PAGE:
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Carcinogenicity

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Nine studies on rats with sufficient reliability are available. The study periods varied between 36 to 100 weeks. The carcinogenic effect of sodium barbital was investigated in seven studies using only male rats and in two studies using both sexes.

 

Most of the studies investigated the effects of sodium barbital treatment with prior administration of cancer initiating agents.

These investigations revealed the following with regard to the renal system and the bladder:

- The occurrence of renal cortical adenomas and carcinomas and the mean number of lesions/kidney in male rats treated with sodium barbital after nickel(II) acetate tetrahydrate initiation were found to be elevated. Female rats and different dose levels were not examined (Kasprzak et al., 1990).

- Sodium Barbital enhanced the development of renal tubular adenomas and carcinomas at 78 weeks in N-nitrosodiethylamine treated male rats (n=15). Female rats and different dose levels were not examined (Diwan et al., 1985).

- The long latency of OTA-induced renal tumourigenesis was not notably susceptible to accelerated promotion by barbitate (Mantle et al., 2010). Different dose levels were not examined

- In an investigation of transplacental carcinogenic effects of cis-dichlorodiammineplatinum (cis-DDP) in F344 rats, postnatal administration of NaBB enhanced renal cell tumors in male but not female rats (Diwan 1995).

- Sodium barbital at 4000 ppm for 52 weeks had a tumor promoting effect on the development of renal cortical tubular cells in male rats following initiation with streptozotocin. A prolonged administration (more than 52 weeks) of sodium barbital is necessary to promote renal tubular cell neoplasms. Female rats and different dose levels were not examined (Konishi et al.,1990)

- Sodium barbital promotes bladder carcinogenesis initiated by either N-[4-(5-nitro-2-furyl)-2-thiazolyl]formamide (FANFT) or N-nitrosobutyl-4-hydroxybutylamine (BBN) in male F344 rats (max.13 rats per group). Reducing the total initiating exposure to FANFT by a factor of 3, from 6 weeks of feeding to 2, drastically reduced the apparent promoting effect of sodium barbital. Female rats and different dose levels were not examined (Diwan et al., 1989).

All in all, tumor promoting effects were found in male rats but were not confirmed in the studies that have been conducted with females. All studies have small treatment group, exposure times less than 24 months and often only one dose, which reduces the explanatory power. Nevertheless, male rat-specific effects could be assumed.

 

Male rat-specific effects may occur for example due to renal alpha2u-globulin accumulation within renal phagolysosomes. Kurata et al. 1994 (see repeated dose toxicity IUCLID entry) showed that sodium barbital increased levels of renal alpha2u-globulin (male rat-specific protein), which is associated with hyaline droplet nephropathy in male rats. Chronic exposure and persistant protein droplet accumulation may then lead to chronic increases in levels of cell replication, renal tubular hyperplasia and neoplasia. This finding may also explain the induction of papillomas of the transitional epithelium of the renal pelvis and renal tubular cell adenomas in male rats after sodium barbital alone exposure (Konishi et al.,1990).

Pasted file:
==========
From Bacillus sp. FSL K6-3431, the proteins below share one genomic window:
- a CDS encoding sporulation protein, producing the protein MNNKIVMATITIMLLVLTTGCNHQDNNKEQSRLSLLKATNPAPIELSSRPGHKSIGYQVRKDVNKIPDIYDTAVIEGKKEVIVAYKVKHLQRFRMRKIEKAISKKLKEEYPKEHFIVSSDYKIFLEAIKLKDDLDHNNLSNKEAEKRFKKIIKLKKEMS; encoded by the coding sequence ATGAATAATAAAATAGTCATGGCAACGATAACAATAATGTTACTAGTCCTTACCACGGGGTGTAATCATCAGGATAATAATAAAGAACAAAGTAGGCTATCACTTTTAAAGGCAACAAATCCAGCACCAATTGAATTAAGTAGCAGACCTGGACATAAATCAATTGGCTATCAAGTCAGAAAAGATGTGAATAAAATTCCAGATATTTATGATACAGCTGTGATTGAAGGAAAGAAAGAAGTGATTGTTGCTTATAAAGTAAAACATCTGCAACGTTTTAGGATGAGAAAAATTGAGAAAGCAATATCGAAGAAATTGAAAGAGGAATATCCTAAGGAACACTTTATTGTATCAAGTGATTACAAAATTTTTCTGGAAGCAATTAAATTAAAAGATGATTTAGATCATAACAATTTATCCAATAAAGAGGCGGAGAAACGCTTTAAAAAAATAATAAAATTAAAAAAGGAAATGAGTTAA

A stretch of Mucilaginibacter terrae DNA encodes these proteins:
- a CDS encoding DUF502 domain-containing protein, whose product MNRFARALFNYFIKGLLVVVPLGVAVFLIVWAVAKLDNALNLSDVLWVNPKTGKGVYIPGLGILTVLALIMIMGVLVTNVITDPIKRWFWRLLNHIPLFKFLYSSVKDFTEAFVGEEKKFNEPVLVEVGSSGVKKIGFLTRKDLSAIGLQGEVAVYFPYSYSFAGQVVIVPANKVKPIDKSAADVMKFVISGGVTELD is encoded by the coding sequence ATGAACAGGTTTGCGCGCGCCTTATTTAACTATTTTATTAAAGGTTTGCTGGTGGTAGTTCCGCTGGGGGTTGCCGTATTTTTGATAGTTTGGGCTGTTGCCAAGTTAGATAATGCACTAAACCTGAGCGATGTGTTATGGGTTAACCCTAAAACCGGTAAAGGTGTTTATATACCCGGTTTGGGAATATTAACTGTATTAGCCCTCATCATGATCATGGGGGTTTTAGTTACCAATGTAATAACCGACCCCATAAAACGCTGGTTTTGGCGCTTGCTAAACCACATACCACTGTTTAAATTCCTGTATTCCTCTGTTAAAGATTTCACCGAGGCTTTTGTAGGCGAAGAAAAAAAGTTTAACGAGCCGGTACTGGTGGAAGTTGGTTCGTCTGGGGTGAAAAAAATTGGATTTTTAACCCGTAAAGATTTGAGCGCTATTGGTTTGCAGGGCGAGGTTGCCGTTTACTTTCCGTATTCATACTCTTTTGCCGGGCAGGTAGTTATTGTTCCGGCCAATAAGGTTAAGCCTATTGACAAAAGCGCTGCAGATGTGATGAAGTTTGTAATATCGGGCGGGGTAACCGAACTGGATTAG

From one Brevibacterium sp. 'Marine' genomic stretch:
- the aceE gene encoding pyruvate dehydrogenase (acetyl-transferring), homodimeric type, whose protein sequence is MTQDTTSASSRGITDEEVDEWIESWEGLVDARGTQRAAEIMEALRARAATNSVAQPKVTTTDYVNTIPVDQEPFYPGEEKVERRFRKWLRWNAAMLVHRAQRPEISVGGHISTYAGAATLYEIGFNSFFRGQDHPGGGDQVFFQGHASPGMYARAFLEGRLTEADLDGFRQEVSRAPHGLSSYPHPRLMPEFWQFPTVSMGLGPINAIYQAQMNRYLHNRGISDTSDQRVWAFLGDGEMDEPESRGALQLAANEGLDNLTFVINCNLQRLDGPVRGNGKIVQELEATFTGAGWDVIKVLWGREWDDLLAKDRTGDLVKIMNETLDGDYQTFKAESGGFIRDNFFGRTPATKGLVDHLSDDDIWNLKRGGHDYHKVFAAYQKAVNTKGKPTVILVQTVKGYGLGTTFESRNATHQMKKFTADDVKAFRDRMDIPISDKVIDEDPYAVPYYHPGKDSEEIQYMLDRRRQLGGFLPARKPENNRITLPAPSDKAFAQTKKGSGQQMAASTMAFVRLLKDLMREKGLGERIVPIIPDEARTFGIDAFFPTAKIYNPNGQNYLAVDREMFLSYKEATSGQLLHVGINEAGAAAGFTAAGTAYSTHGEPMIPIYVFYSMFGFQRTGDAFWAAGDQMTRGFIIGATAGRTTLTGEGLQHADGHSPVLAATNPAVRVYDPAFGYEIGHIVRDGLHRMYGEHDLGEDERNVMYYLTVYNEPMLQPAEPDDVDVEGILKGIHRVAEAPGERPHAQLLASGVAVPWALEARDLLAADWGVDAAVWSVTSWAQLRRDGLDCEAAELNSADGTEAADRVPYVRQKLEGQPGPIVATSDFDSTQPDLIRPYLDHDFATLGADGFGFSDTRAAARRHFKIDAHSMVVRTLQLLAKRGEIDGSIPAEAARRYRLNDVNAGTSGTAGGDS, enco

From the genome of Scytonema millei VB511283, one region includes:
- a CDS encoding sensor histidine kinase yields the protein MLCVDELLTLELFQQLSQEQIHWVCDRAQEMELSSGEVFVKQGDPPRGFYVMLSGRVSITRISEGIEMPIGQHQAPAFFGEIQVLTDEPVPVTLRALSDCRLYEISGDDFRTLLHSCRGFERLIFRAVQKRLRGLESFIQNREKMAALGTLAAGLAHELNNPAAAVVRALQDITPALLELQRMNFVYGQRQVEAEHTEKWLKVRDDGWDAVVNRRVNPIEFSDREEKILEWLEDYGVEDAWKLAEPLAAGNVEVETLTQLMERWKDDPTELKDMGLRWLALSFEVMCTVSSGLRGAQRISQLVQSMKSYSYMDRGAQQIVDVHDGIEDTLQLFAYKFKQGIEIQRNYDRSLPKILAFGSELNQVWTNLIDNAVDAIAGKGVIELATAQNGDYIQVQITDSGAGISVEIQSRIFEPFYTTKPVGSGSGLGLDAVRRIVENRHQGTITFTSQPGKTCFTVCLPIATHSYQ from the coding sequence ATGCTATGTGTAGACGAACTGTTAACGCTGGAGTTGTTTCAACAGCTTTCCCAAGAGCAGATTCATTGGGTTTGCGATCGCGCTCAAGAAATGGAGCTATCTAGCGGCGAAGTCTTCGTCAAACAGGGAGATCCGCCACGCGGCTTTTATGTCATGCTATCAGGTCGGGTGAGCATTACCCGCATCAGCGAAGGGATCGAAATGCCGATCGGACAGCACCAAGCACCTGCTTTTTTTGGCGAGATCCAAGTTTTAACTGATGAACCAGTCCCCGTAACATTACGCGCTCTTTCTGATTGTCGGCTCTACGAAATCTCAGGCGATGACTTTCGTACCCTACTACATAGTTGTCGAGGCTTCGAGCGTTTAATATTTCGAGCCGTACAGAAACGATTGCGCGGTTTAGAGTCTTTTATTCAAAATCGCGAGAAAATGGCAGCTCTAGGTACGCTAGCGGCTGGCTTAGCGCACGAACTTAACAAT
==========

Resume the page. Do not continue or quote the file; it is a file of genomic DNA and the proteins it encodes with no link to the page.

Wolf et al. (2000) conducted a study with male Tsc2 mutant rats given sodium barbital in the feed from 9 weeks of age to either 6 or 12 months of age. Sodium barbital-treated male rats necropsied at 12 months of age had numbers of lesions that were not different from controls. Sodium barbital caused progression to the stage of spontaneous renal lesions in Tsc2 mutant male rats (a hereditary tumor model) but did not increase their overall number (Wolf et al., 2000). Female rats were not examined.

Investigations on the effects of sodium barbital treatment with prior administration of cancer initiating agents on liver cells revealed:

- N-nitrosodiethylamine treated male rats showed enhanced the development of hepatocellular foci, hepatocellular adenomas, and trabecular carcinomas at 78 weeks after exposure to sodium barbital. (Diwan et al., 1985)

- Diwan et al. (1995) showed that NaBB administered to male and female rats failed to promote liver carcinogenesis initiated by transplacental cis-DDP.

- No excess incidence of nickel-initiated tumors was found in liver of sodium barbital treated male rats (Kasprzak et al., 1990).

A tumor promoting effect on liver cells cannot be concluded from this data.

Finally, the criteria of CLP-regulation (EC) 1272/2008 for a classification and labelling of carcinogenicity are not fulfilled. A classification with regard to carcinogenicity is not required.

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